In fact, the article does kind of implicitly illustrate this point:

“I’m a little surprised that the relationship held for even the glamour look,” said Richard Russell, an assistant professor of psychology at Gettysburg College in Gettysburg, Pa. “If I call to mind a heavily competent woman like, say, Hillary Clinton, I don’t think of a lot of makeup. Then again, she’s often onstage so for all I know she is wearing a lot.”

Exactly. You almost certainly are never going to see Hillary Clinton wearing no makeup. The fact that this (male) professor of psychology doesn’t even realize that Hillary Clinton always wears makeup in public is why our society needs to stop this ridiculous beauty standards arms race.

I recently watched the trailer for the documentary Miss Representation, which looks like it deals with this issue pretty well:


Bringing home the debt ceiling fight.

In the midst of the debt crisis in Washington, D.C., Danny Hartzell backed a Budget rental truck up to a no-frills apartment building that is on a strip of motels and pawnshops in Tampa, Florida. He had been laid off by a packaging plant during the financial crisis of 2008, had run through his unemployment benefits, and had then taken a part-time job stocking shelves at Target in the middle of the night, for $8.50 an hour. His daughter had developed bone cancer, and he was desperate to make money, but his hours soon dwindled to four or five a week. In April, Hartzell was terminated. His last biweekly paycheck was for a hundred and forty dollars, after taxes. “It’s kind of like I’ve fallen into that non-climbable-out-of rut,” he said. “If you can’t climb out, why not move?”

On the afternoon of July 1st, Hartzell was loading the family’s possessions into the rental truck—and brushing off the roaches that had infested the apartment, so that the bugs wouldn’t make the move, too—when a letter arrived from the State of Florida. Four days earlier, Governor Rick Scott, a Republican backed by the Tea Party, had signed a law making it harder for Floridians to collect jobless benefits, and the letter informed Hartzell that he was ineligible for new benefits after losing his job at Target. “I guess it’s just all water under the bridge at this point anyway, being that we’re going to stake a new claim,” Hartzell told his fifteen-year-old son. “Right, Brent?” Then the Hartzells drove ten hours north, to rural Georgia, where no job or house awaited them—only an old friend Hartzell had reconnected with on Facebook, and the hope of a fresh start.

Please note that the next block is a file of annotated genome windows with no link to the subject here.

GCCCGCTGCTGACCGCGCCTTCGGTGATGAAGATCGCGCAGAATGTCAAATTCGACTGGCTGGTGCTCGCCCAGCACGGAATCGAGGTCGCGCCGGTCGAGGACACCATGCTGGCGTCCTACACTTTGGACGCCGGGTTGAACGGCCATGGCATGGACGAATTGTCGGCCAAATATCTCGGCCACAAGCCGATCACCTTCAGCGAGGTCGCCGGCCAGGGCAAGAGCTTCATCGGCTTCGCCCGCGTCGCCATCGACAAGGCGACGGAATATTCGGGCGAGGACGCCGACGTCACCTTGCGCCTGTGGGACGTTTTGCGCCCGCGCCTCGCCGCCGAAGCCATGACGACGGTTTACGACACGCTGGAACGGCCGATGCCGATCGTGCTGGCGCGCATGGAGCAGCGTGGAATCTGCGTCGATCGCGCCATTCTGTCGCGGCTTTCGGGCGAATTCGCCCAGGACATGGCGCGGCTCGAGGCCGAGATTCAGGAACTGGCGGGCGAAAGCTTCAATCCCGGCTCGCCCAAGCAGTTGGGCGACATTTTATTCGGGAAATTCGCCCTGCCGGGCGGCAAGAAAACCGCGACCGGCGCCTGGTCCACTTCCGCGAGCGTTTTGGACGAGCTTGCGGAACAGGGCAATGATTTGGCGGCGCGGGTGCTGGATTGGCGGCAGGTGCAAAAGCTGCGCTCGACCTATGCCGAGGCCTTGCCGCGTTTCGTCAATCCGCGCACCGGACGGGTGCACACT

On the day the family moved, there were officially 14.1 million unemployed Americans, or 9.2 per cent of the workforce. Hartzell himself probably isn’t counted in these statistics. In recent years, he has fallen into the more nebulous categories of the part-time employed, the long-term unemployed, and the “marginally attached”—the no-longer-looking unemployed. Economists report that the broader, and more accurate, unemployment rate is 16.2 per cent. Three years after the economic meltdown, nearly one in six Americans are out of work.